Henry Wilson sworn - Is mate of the steamer Scotland, George Patterson Master, left the port of Kingston on Friday evening, at twenty minutes after 12 a.m. Saturday morning the 30th of April, bound for Hamilton. When eight miles to the westward of Nine Mile Point, saw ahead of the Ducks light, a light which he could not account for, also the lights of the steamer Magnet coming down; this was as near as he could recollect about half-past one o'clock; had gone about eight or nine miles on their course and made the strange light out to be a fire, but supposed it to be a light on shore, as it was inside the Ducks. Witness remarked to the Purser, that it was strange and could not account for it. About four o'clock made it out to be a burning vessel, by the aid of a telescope, he should judge they were eight or nine miles from it then. When they made the discovery of its being a vessel on fire, they bore down for it and at half-past five got abreast of it; came within 30 yards of her, she was nearly burnt to the water's edge; thinks the sun was risen at this time, it was a fine clear bright morning; discovered no body on the wreck, examined it closely and thinks it was a moral impossibility for any person to be on it without their seeing them. They searched round the wreck to see if any person or objects were floating about but saw none. The burning vessel was between five and six miles from shore, but neither he nor any on board could discover any object between them and the shore; there were three vessels in sight; one on the larboard quarter of the wreck, about a quarter of a mile distant, another on the starboard beam about a third of a mile and the third was about four miles distant, bearing N.N. East, apparently approaching; the name of the vessel on the larboard quarter the witness could not make out, the one on the starboard beam was the Emblem, she was hove to under her mainsail and jib; when the Scotland approached her she hoisted her flying jib and fore-sail, and headed towards Kingston. There was a fine wholesale breeze blowing, with smooth water, which would carry her six or seven miles an hour, it was a fair wind, North North-west; when they saw the Emblem fill away for Kingston, the Scotland immediately followed her. It was about a quarter of an hour till they overtook her; witness hailed her himself by direction of Captain Patterson; asked them the name of the burning vessel, the reply by someone on board was "The Ocean Wave," then asked what time she took fire, the reply was "half-past two o'clock." Witness next asked "where are the passengers," answer from the Emblem "part of them are on board of us." "Do you want any help" witness next asked, to which no reply was returned; witness called loud enough to be heard. The vessels were very close together; saw no one on deck except those he supposed to be the crew. When witness asked them if they wanted any assistance, the person who had previously responded, turned away and walked forward, making no reply. This took place half or three-quarters of a mile from the wreck, but witness could not be certain as he was considerably agitated by the accident. When witness and those on the Scotland saw the person turn his back they naturally thought those on board the Emblem did not require their assistance. They then reversed their engine, returned and went along-side the wreck again, which had not yet sunk; when the Scotland got a short distance from it on its course to Toronto the wreck sunk, this was about six o'clock. It was impossible for any person to be about the wreck or floating in the water, without witness and those on board seeing them. Captain Patterson expressed the greatest anxiety regarding the safety of the persons on board the Ocean Wave. Witness was the person who hailed the Emblem. Witness denies that any person on board the Emblem told him that there were persons floating in the water between the wreck and the shore, witness took a survey of the lake with his glass. Did not see any fishing boat between the wreck and the shore; the strange lights which witness could not understand must have been the burning vessel; when witness first discovered it, thinks it must have been about twenty-four miles off. The Scotland sails about seven miles an hour; the Magnet bound for Kingston, passed the Scotland at five minutes past three o'clock; the fire was then visible from the deck of the Scotland, and must have been visible from the deck of the Magnet. The reason that he did not volunteer to take the passengers to Kingston was, that it was their impression on board the Scotland, that those on board the Emblem did not wish them to interfere, and the water being smooth, and the wind fair, there could be no danger of their getting quickly into Kingston.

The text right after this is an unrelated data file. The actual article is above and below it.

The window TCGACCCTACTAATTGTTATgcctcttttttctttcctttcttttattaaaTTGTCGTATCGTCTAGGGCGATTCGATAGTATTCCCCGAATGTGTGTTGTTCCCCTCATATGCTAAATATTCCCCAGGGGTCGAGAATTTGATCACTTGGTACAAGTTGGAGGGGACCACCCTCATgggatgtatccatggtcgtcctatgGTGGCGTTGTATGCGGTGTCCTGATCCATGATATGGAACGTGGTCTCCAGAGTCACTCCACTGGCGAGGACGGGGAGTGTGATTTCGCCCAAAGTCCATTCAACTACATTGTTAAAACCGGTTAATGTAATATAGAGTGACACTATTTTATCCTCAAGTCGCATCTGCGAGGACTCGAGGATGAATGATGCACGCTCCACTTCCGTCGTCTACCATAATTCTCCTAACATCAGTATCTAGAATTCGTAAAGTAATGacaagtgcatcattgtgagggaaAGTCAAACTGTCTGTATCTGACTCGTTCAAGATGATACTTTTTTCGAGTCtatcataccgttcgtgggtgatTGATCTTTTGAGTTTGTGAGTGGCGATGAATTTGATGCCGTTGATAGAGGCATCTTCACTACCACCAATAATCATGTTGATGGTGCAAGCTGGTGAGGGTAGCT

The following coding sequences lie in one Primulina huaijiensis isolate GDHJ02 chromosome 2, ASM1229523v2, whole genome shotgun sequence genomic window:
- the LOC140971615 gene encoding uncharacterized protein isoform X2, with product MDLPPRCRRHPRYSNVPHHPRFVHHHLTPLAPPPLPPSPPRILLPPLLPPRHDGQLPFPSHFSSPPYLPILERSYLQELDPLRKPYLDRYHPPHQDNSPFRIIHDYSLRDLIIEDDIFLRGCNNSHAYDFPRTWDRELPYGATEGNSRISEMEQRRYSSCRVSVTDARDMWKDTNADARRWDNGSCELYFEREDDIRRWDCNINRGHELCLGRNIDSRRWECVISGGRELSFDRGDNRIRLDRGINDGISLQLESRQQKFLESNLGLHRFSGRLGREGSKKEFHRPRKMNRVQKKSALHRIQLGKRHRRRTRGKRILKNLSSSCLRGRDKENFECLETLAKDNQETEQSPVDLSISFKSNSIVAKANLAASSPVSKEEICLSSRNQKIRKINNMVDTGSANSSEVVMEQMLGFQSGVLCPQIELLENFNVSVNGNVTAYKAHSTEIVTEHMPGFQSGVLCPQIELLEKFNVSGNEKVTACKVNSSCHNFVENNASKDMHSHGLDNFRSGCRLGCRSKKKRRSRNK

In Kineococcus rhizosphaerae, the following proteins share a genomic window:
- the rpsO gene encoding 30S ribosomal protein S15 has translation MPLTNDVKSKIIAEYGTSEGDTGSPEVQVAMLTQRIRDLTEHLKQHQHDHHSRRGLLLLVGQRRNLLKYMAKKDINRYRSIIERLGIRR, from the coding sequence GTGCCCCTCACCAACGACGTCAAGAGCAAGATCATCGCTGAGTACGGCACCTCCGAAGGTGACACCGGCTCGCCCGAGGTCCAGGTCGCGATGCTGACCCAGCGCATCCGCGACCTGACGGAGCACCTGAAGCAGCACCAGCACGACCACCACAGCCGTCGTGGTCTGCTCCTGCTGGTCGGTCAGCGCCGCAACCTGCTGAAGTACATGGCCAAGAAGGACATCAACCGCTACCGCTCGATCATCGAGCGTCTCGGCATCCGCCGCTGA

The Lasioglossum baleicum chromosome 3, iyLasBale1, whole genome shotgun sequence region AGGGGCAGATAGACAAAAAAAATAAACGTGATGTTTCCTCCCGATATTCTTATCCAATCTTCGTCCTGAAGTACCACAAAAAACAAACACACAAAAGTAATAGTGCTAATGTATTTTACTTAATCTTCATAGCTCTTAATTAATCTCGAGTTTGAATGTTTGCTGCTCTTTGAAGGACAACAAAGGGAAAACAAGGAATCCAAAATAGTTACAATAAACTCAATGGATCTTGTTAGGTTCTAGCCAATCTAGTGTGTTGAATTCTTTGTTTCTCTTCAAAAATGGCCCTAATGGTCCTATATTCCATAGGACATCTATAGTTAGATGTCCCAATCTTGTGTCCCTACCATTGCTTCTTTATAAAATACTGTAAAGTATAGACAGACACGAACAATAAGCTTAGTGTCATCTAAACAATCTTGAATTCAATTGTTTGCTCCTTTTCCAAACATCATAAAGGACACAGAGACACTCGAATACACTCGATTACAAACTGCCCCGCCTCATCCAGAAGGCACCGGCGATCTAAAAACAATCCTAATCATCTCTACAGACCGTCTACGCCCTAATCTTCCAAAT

By a Juror - Magnet must have passed the Ocean Wave very near, and if she was not on fire when she passed her, she must have taken fire very shortly after. The person who hailed him from the Emblem was one and the same person throughout. When witness first saw the Emblem she was hoisting her boat up.
Jas. O'Reilly Esq. sworn - Witness proved the disposition made before him as magistrate, by the officers and crew of the steamer Scotland which was read. It has been already published in this paper.
Lydia Wilson sworn - is the last witness, Mr. Wilson the mate of the Scotland, was on board the Scotland at the time the Ocean Wave was burnt; witness was called up by her husband to view the burning vessel, the Scotland went so near to it, that they could feel the heat on deck. The Ocean Wave was burnt to the water's edge; the Scotland followed the Emblem and came close up with her, the Emblem was steering for Kingston. Witness heard her husband call to the Emblem "what vessel is it that is burning" and heard the answer returned "it is the Ocean Wave." Her husband again asked "where are the passengers," and received for answer, that part of them were on board of the Emblem; he next asked if they required any assistance and nobody would answer him. Witness was close to her husband at this time; the man on board the Emblem instead of answering, walked forward. Witness did not hear the person on board the Emblem say anything about persons floating between the wreck and the shore, he did not answer the last question put by her husband. When they received no reply, Captain Patterson thought that they were all right and that none were injured, consequently he did not like to interfere further. The morning was fine and the water smooth.
The Inquest was then adjourned to the 11th of May at the City Hall.
City Hall, May 11th, 1853
John Cousins, Purser, sworn - Is Purser on the steamer Scotland.
-Arrest of Suspected Murderers - sailors fight over religion. [Leader]
-The Burning of the Ocean Wave - city appointed committee to look into the affair.
-Imports - 11 12; Exports - 12.